lover454 asks: How would you interpret what my mom (age 88) said to me (age 59), given the fact she always has to be snide with me. Keep in mind this is the same mother who twice (a year ago and a few years ago) said to me that I was overdressed for an interview. Today I drove her to do some chores and I said to her “Are you really putting down my clothes” and in a sarcastic way she said, “Yes I am”. Anyway I dropped it, and when we finished part of the chores she had one more chore to do, so as I was driving her to that chore I decided to ask her again about my clothes, and she replied, “I would never even tell you if I liked something you were wearing, because if I didn’t say I liked what you were wearing the next day you would get upset.” So I teased her about that answer At the next chore, after she finished, she said to me in the car after I pestered her a little more, “There are some days one looks better than others,” which got me upset and I asked her to clarify, and she said, “The hair can look better some days than others, one has no make up on.” We said a few other things which made her say, “I would never tell you when you look great” (THIS WAS THE LINE THAT GOT ME REALLY ANGRY BECAUSE TO ME THIS IS IMPLYING I DON’T LOOK GOOD UNLESS SHE THINKS SO. We had some fight at home and we are still not speaking. She got really nasty about how I look, telling me all kinds of nasty things. How would you interpret her “look great” remark?
Hi lover454 –
I’m going to make a guess. Now you can be sure, we dogs don’t make correct guesses often, so I know there’s a good chance I’m wrong, but I’m going to risk it anyway:
I’m going to guess that your mother has never been very complimentary toward you. I’m going to guess that when you were young, she criticized how you dressed for school, or how you did on your grades, or how you did in sports – and later, how you looked when you went on a date (and who the person was you were going out with), and who you chose for your friends, and what sort of work you did… I’ll bet she’s always been really tough on you.
The reason I’m guessing that is that most people reach a point in life where they don’t care what certain people think. But one thing that will keep that person’s opinion mattering to you (especially if it’s a parent) is if you’re still hoping to get the honor, the respect, and the affection you’ve always felt lacking.
The awful part of this is that people, no matter how much evidence there is to the contrary, will believe it’s their fault, that they didn’t do a good enough job of dressing, work, socializing, whatever…
lover454, if I’m right, I want you to take a step back, and realize that, hurtful as it is, she is never going to give you the validation you want and need. You’re going to have to find it elsewhere – some from other people, and some from inside yourself. Your mother might be a great lady in many ways, but this is something she’s not good at. And you need to accept that in order to move on with your life (which is absolutely necessary in a situation like this). You can still be there for her, you can take care of her, you can be an absolute guardian angel to her. But just stop waiting for her to give you that compliment she hasn’t. Because she can’t.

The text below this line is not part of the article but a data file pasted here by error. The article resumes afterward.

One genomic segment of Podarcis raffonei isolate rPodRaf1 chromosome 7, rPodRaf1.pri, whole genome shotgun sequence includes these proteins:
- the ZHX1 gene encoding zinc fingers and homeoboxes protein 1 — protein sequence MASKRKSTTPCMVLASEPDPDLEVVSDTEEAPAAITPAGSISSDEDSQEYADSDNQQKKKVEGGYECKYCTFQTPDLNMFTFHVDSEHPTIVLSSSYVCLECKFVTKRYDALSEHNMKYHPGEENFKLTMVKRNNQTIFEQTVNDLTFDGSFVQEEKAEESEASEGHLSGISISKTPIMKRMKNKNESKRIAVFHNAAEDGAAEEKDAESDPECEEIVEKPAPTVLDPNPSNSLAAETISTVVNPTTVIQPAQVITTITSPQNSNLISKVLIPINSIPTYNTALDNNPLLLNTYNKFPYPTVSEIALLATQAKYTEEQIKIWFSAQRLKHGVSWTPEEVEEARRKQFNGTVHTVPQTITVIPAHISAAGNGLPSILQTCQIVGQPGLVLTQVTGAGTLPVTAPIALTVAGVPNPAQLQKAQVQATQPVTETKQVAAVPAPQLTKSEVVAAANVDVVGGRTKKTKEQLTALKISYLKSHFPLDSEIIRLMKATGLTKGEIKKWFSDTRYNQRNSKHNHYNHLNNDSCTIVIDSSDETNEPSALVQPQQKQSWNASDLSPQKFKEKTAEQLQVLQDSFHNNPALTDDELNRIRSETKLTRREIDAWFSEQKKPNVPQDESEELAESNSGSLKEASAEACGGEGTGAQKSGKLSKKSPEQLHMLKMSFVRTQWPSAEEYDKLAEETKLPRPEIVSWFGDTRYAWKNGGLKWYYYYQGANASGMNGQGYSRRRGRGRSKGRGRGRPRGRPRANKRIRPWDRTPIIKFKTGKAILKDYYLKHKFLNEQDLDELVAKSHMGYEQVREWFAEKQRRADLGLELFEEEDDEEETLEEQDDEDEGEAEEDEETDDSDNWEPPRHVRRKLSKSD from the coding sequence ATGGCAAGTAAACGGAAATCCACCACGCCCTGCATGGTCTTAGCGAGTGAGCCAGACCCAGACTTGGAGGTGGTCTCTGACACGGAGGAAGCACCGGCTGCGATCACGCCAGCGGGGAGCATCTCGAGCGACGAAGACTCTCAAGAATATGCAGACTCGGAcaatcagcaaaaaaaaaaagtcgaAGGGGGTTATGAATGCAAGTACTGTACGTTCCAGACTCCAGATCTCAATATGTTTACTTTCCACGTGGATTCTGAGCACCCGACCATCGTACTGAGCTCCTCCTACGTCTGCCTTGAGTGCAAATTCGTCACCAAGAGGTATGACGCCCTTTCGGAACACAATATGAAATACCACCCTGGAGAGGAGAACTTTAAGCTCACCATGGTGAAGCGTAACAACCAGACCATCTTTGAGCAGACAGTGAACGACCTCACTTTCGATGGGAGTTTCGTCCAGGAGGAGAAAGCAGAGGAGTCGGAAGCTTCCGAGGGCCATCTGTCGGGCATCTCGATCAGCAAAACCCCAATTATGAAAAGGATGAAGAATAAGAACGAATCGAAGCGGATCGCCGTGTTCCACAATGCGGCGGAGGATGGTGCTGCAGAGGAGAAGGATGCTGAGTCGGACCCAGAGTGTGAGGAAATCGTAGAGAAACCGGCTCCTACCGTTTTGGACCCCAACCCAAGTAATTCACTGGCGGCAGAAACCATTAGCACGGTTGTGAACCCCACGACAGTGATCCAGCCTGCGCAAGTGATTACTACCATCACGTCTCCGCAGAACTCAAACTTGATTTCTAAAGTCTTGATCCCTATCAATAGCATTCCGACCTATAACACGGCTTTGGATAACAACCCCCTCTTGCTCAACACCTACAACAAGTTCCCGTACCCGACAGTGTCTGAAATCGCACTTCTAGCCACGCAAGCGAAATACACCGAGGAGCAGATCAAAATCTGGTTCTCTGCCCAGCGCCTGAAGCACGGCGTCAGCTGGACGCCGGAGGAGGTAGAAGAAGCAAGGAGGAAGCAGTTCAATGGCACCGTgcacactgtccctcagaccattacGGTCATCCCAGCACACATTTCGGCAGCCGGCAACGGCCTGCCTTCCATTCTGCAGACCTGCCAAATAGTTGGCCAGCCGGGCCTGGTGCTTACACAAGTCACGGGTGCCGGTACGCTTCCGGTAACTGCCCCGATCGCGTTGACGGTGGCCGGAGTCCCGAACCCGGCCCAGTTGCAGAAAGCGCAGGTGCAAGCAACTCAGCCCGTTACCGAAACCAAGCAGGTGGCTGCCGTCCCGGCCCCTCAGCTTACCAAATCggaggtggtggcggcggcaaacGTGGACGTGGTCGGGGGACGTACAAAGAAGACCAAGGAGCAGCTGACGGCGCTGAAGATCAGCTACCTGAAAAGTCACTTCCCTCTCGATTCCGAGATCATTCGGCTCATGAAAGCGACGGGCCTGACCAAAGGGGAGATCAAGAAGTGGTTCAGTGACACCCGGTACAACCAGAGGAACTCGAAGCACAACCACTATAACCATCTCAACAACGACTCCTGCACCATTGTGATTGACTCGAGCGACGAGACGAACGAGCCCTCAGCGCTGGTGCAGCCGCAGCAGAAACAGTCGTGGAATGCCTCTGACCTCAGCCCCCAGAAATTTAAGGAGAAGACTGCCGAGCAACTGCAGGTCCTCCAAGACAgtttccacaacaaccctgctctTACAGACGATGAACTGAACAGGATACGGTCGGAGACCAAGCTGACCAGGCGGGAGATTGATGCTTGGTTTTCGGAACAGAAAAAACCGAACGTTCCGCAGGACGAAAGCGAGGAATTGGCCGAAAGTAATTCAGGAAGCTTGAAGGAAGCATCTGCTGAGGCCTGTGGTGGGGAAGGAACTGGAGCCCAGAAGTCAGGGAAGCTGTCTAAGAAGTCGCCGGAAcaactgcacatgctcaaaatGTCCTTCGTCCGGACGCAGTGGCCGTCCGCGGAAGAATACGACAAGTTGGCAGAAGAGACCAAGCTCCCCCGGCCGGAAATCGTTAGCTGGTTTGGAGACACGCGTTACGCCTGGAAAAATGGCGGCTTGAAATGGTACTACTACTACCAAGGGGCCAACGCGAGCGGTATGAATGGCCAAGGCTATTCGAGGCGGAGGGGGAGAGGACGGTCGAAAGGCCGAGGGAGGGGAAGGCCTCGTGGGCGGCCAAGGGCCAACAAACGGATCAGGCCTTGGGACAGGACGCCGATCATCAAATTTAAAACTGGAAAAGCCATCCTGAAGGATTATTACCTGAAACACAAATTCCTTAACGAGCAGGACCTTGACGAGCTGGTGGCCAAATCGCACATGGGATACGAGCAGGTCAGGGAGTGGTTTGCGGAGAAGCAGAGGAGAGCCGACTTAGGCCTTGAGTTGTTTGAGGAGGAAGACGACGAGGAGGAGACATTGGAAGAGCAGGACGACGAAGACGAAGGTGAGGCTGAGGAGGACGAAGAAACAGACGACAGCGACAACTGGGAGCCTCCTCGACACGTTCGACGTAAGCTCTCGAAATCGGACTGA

And why? I don’t really know. Maybe she doesn’t like herself much, and sees too much of herself in you. Or some other reason. Whatever it is, it’s real, and there’s nothing you can do about it.
My human friend Handsome usually is the exact opposite of your mom. He’s always telling me how beautiful I am, how lovable, how wonderful… but there’s one big exception that comes to my mind, and that’s when I hunt. It isn’t that he exactly hates my hunting, but he doesn’t appreciate it. Like the other day, when he was taking a shower, and I caught a squirrel and proudly brought it inside the house and dropped it at his feet just as he was stepping out. I wanted him to congratulate me, compliment me, see me as wonderfully accomplished – just like you want your mother to see you. But instead he gave a terrified yell and jumped so high I thought his head would hit the ceiling! And then he wasn’t exactly mean to me, but he kind of shooed me out of the house, and then (I could see through the fence) he went out and put the dead squirrel in the garbage can. Not exactly how to treat a great trophy, was it?!
Now I could have gotten very upset about that, and felt that Handsome didn’t appreciate me at all. But I know that that’s not true. It’s just that he’s too stupid to appreciate what a beautiful gift I gave him that morning!
And I can live with that. I can live with knowing he’s a little dumb in that way. I can still love him and take care of him, and accept his imperfect love back at me.
But in order to do that, I have to give up on needing him to honor my hunting. Just as, it sounds like, you need to give up on your mother complimenting your clothes.
And here’s the funny part about giving up on something like that: now you don’t ever have to dress for her. Some people with older parents dress very formally whenever they see them. But you can wear torn jeans, muddy sneakers, and a ratty old Three Dog Night t-shirt if you want! Since she’s told you openly that she won’t compliment your clothes, dress to please yourself instead!
But allow yourself to dress up too. After all, there are other people out there in the world who might appreciate you looking your best. Ones who might show you how attractive they find you, in ways your mother never ever could!
All my best,